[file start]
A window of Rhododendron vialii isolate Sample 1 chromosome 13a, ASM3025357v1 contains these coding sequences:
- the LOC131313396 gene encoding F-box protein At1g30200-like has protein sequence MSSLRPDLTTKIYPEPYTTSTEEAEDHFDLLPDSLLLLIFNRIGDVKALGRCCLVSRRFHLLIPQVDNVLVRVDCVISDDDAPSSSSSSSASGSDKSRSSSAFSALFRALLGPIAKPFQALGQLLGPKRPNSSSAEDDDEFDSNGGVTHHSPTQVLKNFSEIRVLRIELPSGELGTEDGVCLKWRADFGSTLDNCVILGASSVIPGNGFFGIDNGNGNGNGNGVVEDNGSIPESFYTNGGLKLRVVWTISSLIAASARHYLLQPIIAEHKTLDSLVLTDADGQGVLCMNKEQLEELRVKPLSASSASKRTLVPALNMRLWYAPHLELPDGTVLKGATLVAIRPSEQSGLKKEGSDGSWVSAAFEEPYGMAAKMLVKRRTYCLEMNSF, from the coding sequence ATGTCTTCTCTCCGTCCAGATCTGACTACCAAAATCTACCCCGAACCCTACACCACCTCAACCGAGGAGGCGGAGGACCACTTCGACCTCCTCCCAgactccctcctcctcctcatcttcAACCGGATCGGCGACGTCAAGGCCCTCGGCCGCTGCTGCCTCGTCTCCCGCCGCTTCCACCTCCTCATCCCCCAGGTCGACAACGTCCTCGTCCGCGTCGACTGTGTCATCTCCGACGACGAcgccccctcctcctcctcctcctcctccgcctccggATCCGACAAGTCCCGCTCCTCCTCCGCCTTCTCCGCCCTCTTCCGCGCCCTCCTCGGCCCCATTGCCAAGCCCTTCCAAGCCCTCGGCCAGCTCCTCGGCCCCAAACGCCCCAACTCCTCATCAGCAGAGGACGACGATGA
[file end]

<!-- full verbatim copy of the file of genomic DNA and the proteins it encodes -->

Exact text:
A window of Rhododendron vialii isolate Sample 1 chromosome 13a, ASM3025357v1 contains these coding sequences:
- the LOC131313396 gene encoding F-box protein At1g30200-like has protein sequence MSSLRPDLTTKIYPEPYTTSTEEAEDHFDLLPDSLLLLIFNRIGDVKALGRCCLVSRRFHLLIPQVDNVLVRVDCVISDDDAPSSSSSSSASGSDKSRSSSAFSALFRALLGPIAKPFQALGQLLGPKRPNSSSAEDDDEFDSNGGVTHHSPTQVLKNFSEIRVLRIELPSGELGTEDGVCLKWRADFGSTLDNCVILGASSVIPGNGFFGIDNGNGNGNGNGVVEDNGSIPESFYTNGGLKLRVVWTISSLIAASARHYLLQPIIAEHKTLDSLVLTDADGQGVLCMNKEQLEELRVKPLSASSASKRTLVPALNMRLWYAPHLELPDGTVLKGATLVAIRPSEQSGLKKEGSDGSWVSAAFEEPYGMAAKMLVKRRTYCLEMNSF, from the coding sequence ATGTCTTCTCTCCGTCCAGATCTGACTACCAAAATCTACCCCGAACCCTACACCACCTCAACCGAGGAGGCGGAGGACCACTTCGACCTCCTCCCAgactccctcctcctcctcatcttcAACCGGATCGGCGACGTCAAGGCCCTCGGCCGCTGCTGCCTCGTCTCCCGCCGCTTCCACCTCCTCATCCCCCAGGTCGACAACGTCCTCGTCCGCGTCGACTGTGTCATCTCCGACGACGAcgccccctcctcctcctcctcctcctccgcctccggATCCGACAAGTCCCGCTCCTCCTCCGCCTTCTCCGCCCTCTTCCGCGCCCTCCTCGGCCCCATTGCCAAGCCCTTCCAAGCCCTCGGCCAGCTCCTCGGCCCCAAACGCCCCAACTCCTCATCAGCAGAGGACGACGATGA